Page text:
A recently rediscovered Raphael drawing of a horse and rider will be offered by auction in Vienna this month.
The work, in red chalk and pen on paper, was recently identified as a late drawing by Raffaello Sanzio, called Raphael, the central artist of the High Renaissance.
The sketch, depicting a horse and rider, with further details of a horse’s head and eye, is one of the few known drawings by Raphael from his late period.
The study is especially significant because of its role within one of the most ambitious artistic projects of the 16th century — the decoration of the grand papal apartments in the Vatican.
The drawing, being offered in the Old Masters auction by the Vienna-based auction house Dorotheum on October 25, is a preparatory study for a part of the fresco of the Battle of the Milvian Bridge in the Hall of Constantine.
The Stanze, known collectively as the ‘Raphael Rooms’, are regarded as amongst the most significant achievements of art history. They were originally intended as a suite of apartments for Pope Julius II. He commissioned Raphael, then a relatively young artist from Urbino, and his studio to redecorate the interiors of the rooms.
The drawing, on a piece of paper measuring 22cm by 24cm, provides fresh insight into Raphael’s working practices.
“Compositional and stylistic details confirm that this is a preparatory study by Raphael for the celebrated fresco,” Dorotheum’s Old Master specialist, Mark MacDonnell, says: “It has an energy, a verve, a movement, and a quality which make this sheet an outstanding rarity.”
The central fresco of the Hall of Constantine in the Stanze depicts the Battle of the Milvian Bridge between the first Christian emperor Constantine and his rival Maxentius. It was to be the climax of the iconographic program of the Stanze: The historic victory of Christianity over paganism.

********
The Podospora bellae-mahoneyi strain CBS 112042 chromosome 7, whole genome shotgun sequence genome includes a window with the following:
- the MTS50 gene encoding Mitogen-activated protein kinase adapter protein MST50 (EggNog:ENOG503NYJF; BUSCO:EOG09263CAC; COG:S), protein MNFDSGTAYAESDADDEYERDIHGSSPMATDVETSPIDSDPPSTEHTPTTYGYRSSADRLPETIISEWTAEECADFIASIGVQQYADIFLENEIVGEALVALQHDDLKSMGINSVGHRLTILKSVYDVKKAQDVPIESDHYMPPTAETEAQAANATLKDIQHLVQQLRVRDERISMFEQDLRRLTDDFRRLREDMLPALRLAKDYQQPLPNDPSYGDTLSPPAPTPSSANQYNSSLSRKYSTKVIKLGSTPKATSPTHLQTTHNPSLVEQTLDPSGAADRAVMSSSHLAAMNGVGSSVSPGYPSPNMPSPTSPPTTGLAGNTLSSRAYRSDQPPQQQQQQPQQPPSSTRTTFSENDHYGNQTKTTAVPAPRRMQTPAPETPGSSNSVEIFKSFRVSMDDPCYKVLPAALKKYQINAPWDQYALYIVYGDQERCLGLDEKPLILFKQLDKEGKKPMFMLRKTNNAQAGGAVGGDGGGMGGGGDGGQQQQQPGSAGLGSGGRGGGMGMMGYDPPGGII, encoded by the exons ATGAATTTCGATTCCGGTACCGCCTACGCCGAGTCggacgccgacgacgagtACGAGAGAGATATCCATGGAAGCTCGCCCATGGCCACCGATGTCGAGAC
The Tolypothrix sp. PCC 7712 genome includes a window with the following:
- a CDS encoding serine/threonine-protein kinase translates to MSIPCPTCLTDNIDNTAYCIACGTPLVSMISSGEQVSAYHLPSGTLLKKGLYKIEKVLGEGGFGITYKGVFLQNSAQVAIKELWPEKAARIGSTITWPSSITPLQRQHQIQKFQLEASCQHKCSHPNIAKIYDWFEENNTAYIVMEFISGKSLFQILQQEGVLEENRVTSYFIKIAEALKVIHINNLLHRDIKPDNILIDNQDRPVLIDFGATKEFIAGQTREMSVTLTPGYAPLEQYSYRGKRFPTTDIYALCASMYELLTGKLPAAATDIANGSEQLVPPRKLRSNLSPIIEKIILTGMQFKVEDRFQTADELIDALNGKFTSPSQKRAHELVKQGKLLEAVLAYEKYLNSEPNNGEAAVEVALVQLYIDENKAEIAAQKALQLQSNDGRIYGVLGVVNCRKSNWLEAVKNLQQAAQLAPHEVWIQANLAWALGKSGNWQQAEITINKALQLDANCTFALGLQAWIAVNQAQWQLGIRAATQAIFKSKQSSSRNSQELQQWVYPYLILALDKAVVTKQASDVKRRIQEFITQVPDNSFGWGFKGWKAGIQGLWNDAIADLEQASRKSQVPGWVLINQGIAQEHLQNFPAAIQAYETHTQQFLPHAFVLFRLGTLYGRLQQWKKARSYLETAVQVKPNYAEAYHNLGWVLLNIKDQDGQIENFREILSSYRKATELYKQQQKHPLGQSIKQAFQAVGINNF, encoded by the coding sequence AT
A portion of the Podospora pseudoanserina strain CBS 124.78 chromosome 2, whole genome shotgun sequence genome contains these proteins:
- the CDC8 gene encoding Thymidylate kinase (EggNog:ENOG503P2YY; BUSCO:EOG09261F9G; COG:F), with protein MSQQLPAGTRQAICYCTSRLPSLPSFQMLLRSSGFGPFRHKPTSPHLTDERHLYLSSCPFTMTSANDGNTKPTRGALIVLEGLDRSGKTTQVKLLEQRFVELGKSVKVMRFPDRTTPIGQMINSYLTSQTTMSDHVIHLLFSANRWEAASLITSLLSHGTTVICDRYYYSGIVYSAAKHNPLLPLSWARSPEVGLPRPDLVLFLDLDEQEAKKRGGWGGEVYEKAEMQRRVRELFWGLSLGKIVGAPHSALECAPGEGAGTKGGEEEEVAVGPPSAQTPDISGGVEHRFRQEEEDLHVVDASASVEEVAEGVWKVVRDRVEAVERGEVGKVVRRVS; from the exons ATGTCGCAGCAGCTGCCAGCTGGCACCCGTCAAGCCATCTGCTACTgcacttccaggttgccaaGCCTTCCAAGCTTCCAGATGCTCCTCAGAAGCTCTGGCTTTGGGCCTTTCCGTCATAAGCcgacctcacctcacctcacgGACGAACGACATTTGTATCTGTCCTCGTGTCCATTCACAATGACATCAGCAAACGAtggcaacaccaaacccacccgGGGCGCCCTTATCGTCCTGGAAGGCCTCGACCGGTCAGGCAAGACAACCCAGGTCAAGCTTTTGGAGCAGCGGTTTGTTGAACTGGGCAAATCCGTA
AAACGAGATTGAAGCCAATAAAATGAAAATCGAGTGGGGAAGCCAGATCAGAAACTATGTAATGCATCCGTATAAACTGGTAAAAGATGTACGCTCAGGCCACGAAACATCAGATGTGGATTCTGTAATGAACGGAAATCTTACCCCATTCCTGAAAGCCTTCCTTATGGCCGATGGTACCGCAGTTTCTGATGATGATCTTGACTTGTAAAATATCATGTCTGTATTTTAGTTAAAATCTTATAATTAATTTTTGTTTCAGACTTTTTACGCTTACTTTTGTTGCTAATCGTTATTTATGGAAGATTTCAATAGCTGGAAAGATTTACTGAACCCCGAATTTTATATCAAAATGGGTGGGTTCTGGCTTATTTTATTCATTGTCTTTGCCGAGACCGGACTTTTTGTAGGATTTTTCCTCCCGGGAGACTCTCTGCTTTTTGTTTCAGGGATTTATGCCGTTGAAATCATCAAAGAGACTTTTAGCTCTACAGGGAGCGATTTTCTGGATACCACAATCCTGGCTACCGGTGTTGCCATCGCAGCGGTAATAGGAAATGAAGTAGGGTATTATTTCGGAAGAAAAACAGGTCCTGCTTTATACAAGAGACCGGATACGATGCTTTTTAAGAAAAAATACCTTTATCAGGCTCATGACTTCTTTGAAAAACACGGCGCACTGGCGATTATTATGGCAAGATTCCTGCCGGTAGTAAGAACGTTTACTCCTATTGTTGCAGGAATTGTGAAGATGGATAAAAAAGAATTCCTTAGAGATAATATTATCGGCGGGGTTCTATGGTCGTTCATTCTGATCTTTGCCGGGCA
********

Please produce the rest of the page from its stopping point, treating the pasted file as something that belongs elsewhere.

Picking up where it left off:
This monumental fresco depicts the two armies in the midst of the heated struggle – a scene of intense emotion and movement, with intertwining bodies in action. Extensive planning and preparatory drawings were necessary for such an elaborate scheme.
The sketch is one of only three surviving drawings for this fresco by the master’s hand, the other two being in the Louvre and the Ashmolean Museum in Oxford.
The study has been held in private collections and was once previously attributed to Rubens. Now, through comparative analysis of technique and composition, the study has been recognised as Raphael’s own work.
The significance of the sketched falling horse and rider is evident in its prominent position within the finished fresco.
Raphael did not live to see the completion of the fresco as he died in 1520, and his pupil Giulio Romano took over the final painting. But the drawing of this group in the composition illustrates how closely Raphael himself was involved in the design of the commission which crowns his achievements in the Vatican Palace.
In addition, the sheet of paper used by Raphael for the study provides a fascinating insight into the day-to-day practice of the 16th-century artist’s workshop.
Worksheets were often used several times to record ideas. On the other side of the sheet are drawings by Raphael’s assistant, Polidoro da Caravaggio, executed later.
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